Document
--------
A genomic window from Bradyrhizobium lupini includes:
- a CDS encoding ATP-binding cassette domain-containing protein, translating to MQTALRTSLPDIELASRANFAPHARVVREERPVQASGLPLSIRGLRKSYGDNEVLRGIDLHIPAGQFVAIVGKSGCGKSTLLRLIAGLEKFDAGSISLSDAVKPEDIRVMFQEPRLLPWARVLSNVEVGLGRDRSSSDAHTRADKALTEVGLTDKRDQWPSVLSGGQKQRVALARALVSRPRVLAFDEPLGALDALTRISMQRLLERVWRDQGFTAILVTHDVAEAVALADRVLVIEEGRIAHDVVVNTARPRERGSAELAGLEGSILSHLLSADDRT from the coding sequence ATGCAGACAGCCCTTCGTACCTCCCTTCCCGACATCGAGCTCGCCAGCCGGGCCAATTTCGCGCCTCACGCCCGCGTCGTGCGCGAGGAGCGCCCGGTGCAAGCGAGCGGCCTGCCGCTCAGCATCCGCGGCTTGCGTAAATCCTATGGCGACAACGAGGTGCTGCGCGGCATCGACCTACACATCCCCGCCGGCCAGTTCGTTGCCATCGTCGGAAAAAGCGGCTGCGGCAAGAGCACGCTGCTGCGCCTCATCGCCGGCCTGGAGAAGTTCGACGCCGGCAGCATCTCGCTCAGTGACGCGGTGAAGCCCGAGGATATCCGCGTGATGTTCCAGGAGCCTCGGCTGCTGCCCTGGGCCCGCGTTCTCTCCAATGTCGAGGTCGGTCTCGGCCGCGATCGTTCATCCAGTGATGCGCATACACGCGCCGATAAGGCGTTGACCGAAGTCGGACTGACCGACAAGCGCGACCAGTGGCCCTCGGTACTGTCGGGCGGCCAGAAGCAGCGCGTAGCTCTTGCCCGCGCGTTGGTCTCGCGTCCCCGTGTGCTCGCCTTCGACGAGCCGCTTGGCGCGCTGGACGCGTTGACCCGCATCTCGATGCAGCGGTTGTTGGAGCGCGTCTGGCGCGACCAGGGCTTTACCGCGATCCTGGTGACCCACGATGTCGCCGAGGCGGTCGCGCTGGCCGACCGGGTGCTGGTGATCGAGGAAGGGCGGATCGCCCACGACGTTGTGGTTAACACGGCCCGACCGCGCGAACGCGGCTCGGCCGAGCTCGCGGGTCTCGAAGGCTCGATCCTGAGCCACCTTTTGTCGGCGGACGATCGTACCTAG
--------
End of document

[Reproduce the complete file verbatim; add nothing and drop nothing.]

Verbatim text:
A genomic window from Bradyrhizobium lupini includes:
- a CDS encoding ATP-binding cassette domain-containing protein, translating to MQTALRTSLPDIELASRANFAPHARVVREERPVQASGLPLSIRGLRKSYGDNEVLRGIDLHIPAGQFVAIVGKSGCGKSTLLRLIAGLEKFDAGSISLSDAVKPEDIRVMFQEPRLLPWARVLSNVEVGLGRDRSSSDAHTRADKALTEVGLTDKRDQWPSVLSGGQKQRVALARALVSRPRVLAFDEPLGALDALTRISMQRLLERVWRDQGFTAILVTHDVAEAVALADRVLVIEEGRIAHDVVVNTARPRERGSAELAGLEGSILSHLLSADDRT from the coding sequence ATGCAGACAGCCCTTCGTACCTCCCTTCCCGACATCGAGCTCGCCAGCCGGGCCAATTTCGCGCCTCACGCCCGCGTCGTGCGCGAGGAGCGCCCGGTGCAAGCGAGCGGCCTGCCGCTCAGCATCCGCGGCTTGCGTAAATCCTATGGCGACAACGAGGTGCTGCGCGGCATCGACCTACACATCCCCGCCGGCCAGTTCGTTGCCATCGTCGGAAAAAGCGGCTGCGGCAAGAGCACGCTGCTGCGCCTCATCGCCGGCCTGGAGAAGTTCGACGCCGGCAGCATCTCGCTCAGTGACGCGGTGAAGCCCGAGGATATCCGCGTGATGTTCCAGGAGCCTCGGCTGCTGCCCTGGGCCCGCGTTCTCTCCAATGTCGAGGTCGGTCTCGGCCGCGATCGTTCATCCAGTGATGCGCATACACGCGCCGATAAGGCGTTGACCGAAGTCGGACTGACCGACAAGCGCGACCAGTGGCCCTCGGTACTGTCGGGCGGCCAGAAGCAGCGCGTAGCTCTTGCCCGCGCGTTGGTCTCGCGTCCCCGTGTGCTCGCCTTCGACGAGCCGCTTGGCGCGCTGGACGCGTTGACCCGCATCTCGATGCAGCGGTTGTTGGAGCGCGTCTGGCGCGACCAGGGCTTTACCGCGATCCTGGTGACCCACGATGTCGCCGAGGCGGTCGCGCTGGCCGACCGGGTGCTGGTGATCGAGGAAGGGCGGATCGCCCACGACGTTGTGGTTAACACGGCCCGACCGCGCGAACGCGGCTCGGCCGAGCTCGCGGGTCTCGAAGGCTCGATCCTGAGCCACCTTTTGTCGGCGGACGATCGTACCTAG